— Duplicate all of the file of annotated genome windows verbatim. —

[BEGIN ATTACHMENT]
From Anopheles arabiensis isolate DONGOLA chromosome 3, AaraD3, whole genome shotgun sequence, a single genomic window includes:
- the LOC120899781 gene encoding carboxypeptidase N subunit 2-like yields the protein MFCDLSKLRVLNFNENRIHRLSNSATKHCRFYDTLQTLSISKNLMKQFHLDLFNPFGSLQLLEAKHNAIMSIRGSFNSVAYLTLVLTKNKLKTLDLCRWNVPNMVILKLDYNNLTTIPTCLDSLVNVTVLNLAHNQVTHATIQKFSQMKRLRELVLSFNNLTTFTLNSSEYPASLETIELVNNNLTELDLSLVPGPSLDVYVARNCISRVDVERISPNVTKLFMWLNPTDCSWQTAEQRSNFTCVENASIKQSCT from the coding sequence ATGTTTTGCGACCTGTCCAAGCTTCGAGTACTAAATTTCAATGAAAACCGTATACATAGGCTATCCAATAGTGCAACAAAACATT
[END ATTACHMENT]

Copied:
From Anopheles arabiensis isolate DONGOLA chromosome 3, AaraD3, whole genome shotgun sequence, a single genomic window includes:
- the LOC120899781 gene encoding carboxypeptidase N subunit 2-like yields the protein MFCDLSKLRVLNFNENRIHRLSNSATKHCRFYDTLQTLSISKNLMKQFHLDLFNPFGSLQLLEAKHNAIMSIRGSFNSVAYLTLVLTKNKLKTLDLCRWNVPNMVILKLDYNNLTTIPTCLDSLVNVTVLNLAHNQVTHATIQKFSQMKRLRELVLSFNNLTTFTLNSSEYPASLETIELVNNNLTELDLSLVPGPSLDVYVARNCISRVDVERISPNVTKLFMWLNPTDCSWQTAEQRSNFTCVENASIKQSCT from the coding sequence ATGTTTTGCGACCTGTCCAAGCTTCGAGTACTAAATTTCAATGAAAACCGTATACATAGGCTATCCAATAGTGCAACAAAACATT